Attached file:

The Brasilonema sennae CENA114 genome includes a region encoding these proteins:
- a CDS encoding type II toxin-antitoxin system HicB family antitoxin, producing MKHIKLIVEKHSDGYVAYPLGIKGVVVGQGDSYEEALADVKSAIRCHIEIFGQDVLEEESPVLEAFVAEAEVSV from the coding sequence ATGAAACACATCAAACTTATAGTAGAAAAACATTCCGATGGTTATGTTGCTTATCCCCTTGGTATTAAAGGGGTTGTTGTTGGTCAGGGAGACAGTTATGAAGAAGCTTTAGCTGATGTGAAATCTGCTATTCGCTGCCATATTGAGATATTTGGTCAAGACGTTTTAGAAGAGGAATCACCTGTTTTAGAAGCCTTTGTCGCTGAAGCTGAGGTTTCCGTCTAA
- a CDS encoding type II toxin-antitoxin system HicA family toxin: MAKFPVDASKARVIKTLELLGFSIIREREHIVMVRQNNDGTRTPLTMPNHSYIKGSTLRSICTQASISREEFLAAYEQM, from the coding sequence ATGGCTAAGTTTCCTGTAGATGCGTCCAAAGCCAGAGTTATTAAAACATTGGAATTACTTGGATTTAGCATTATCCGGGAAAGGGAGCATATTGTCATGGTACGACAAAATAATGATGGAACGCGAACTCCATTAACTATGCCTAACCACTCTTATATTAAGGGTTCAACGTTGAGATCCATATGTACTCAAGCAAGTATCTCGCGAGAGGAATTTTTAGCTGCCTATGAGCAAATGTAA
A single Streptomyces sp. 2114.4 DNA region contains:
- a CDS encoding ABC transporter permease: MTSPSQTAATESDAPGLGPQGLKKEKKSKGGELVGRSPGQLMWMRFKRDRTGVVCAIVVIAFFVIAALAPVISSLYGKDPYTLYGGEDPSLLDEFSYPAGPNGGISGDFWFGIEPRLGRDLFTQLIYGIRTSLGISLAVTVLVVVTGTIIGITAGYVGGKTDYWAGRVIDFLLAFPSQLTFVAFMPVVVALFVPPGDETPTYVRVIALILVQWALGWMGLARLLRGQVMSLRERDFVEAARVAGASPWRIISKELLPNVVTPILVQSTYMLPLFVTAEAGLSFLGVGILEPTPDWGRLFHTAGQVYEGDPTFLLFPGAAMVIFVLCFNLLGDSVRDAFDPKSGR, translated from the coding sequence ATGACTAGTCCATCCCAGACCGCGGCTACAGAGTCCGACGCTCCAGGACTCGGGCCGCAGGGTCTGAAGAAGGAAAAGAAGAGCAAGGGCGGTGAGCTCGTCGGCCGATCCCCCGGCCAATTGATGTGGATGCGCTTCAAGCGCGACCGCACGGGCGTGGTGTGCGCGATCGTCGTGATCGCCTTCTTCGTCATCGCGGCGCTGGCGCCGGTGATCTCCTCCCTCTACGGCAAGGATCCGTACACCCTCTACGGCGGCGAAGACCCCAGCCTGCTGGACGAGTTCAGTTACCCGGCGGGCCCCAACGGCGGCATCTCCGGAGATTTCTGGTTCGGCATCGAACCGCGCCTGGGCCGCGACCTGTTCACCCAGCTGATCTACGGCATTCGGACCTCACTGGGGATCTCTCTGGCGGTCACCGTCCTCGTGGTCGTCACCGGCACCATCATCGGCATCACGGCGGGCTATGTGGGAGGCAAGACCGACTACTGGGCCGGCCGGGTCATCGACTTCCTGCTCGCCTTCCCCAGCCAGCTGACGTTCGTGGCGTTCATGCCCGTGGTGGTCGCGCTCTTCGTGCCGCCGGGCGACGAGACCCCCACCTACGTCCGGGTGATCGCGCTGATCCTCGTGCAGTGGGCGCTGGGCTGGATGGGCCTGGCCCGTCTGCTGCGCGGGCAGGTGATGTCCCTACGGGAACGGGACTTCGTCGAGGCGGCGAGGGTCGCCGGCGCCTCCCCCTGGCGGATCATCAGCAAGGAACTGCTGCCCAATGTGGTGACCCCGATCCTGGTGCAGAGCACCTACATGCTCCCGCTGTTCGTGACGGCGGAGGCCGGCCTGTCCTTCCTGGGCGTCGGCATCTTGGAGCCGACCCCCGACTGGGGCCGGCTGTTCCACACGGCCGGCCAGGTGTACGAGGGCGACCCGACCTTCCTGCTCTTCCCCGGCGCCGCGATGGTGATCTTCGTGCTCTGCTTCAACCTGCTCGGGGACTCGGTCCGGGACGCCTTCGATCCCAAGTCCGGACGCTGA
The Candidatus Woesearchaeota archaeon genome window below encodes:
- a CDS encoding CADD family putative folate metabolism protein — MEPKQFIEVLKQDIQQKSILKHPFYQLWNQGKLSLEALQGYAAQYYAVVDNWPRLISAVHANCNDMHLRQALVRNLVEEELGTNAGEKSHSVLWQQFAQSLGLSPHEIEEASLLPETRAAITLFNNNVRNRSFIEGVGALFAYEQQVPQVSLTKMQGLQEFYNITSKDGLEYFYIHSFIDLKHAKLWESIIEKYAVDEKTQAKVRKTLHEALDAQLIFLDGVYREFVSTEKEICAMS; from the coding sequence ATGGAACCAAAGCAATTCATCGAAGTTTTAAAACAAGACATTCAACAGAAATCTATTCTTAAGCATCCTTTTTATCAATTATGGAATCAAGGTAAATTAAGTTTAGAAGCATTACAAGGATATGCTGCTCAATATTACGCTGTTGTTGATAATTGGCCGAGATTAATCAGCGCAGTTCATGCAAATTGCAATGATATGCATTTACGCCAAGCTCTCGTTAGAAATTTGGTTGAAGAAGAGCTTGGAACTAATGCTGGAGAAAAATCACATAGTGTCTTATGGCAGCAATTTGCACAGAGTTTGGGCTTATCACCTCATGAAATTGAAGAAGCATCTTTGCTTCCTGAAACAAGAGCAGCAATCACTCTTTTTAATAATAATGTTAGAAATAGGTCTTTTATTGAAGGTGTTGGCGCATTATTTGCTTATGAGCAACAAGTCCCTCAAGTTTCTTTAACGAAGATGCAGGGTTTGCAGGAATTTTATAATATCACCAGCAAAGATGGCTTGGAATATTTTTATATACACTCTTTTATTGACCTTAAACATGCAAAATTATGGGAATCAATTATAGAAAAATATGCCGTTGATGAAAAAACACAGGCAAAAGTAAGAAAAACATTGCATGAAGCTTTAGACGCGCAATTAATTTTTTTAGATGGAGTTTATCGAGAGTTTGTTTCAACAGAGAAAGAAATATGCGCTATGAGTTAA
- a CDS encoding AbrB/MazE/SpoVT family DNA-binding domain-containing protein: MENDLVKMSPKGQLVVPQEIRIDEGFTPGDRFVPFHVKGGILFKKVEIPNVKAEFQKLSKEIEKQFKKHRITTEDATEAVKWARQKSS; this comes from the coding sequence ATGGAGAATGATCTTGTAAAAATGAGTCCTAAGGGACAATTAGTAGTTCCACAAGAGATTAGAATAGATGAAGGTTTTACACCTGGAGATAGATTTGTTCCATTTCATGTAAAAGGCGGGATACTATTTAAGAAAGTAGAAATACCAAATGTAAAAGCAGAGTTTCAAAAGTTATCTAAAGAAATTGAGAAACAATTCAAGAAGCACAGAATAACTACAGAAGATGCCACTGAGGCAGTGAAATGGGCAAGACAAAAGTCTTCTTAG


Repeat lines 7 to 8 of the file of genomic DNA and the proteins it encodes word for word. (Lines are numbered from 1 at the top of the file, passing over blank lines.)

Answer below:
- a CDS encoding CADD family putative folate metabolism protein — MEPKQFIEVLKQDIQQKSILKHPFYQLWNQGKLSLEALQGYAAQYYAVVDNWPRLISAVHANCNDMHLRQALVRNLVEEELGTNAGEKSHSVLWQQFAQSLGLSPHEIEEASLLPETRAAITLFNNNVRNRSFIEGVGALFAYEQQVPQVSLTKMQGLQEFYNITSKDGLEYFYIHSFIDLKHAKLWESIIEKYAVDEKTQAKVRKTLHEALDAQLIFLDGVYREFVSTEKEICAMS; from the coding sequence ATGGAACCAAAGCAATTCATCGAAGTTTTAAAACAAGACATTCAACAGAAATCTATTCTTAAGCATCCTTTTTATCAATTATGGAATCAAGGTAAATTAAGTTTAGAAGCATTACAAGGATATGCTGCTCAATATTACGCTGTTGTTGATAATTGGCCGAGATTAATCAGCGCAGTTCATGCAAATTGCAATGATATGCATTTACGCCAAGCTCTCGTTAGAAATTTGGTTGAAGAAGAGCTTGGAACTAATGCTGGAGAAAAATCACATAGTGTCTTATGGCAGCAATTTGCACAGAGTTTGGGCTTATCACCTCATGAAATTGAAGAAGCATCTTTGCTTCCTGAAACAAGAGCAGCAATCACTCTTTTTAATAATAATGTTAGAAATAGGTCTTTTATTGAAGGTGTTGGCGCATTATTTGCTTATGAGCAACAAGTCCCTCAAGTTTCTTTAACGAAGATGCAGGGTTTGCAGGAATTTTATAATATCACCAGCAAAGATGGCTTGGAATATTTTTATATACACTCTTTTATTGACCTTAAACATGCAAAATTATGGGAATCAATTATAGAAAAATATGCCGTTGATGAAAAAACACAGGCAAAAGTAAGAAAAACATTGCATGAAGCTTTAGACGCGCAATTAATTTTTTTAGATGGAGTTTATCGAGAGTTTGTTTCAACAGAGAAAGAAATATGCGCTATGAGTTAA
- a CDS encoding AbrB/MazE/SpoVT family DNA-binding domain-containing protein: MENDLVKMSPKGQLVVPQEIRIDEGFTPGDRFVPFHVKGGILFKKVEIPNVKAEFQKLSKEIEKQFKKHRITTEDATEAVKWARQKSS; this comes from the coding sequence ATGGAGAATGATCTTGTAAAAATGAGTCCTAAGGGACAATTAGTAGTTCCACAAGAGATTAGAATAGATGAAGGTTTTACACCTGGAGATAGATTTGTTCCATTTCATGTAAAAGGCGGGATACTATTTAAGAAAGTAGAAATACCAAATGTAAAAGCAGAGTTTCAAAAGTTATCTAAAGAAATTGAGAAACAATTCAAGAAGCACAGAATAACTACAGAAGATGCCACTGAGGCAGTGAAATGGGCAAGACAAAAGTCTTCTTAG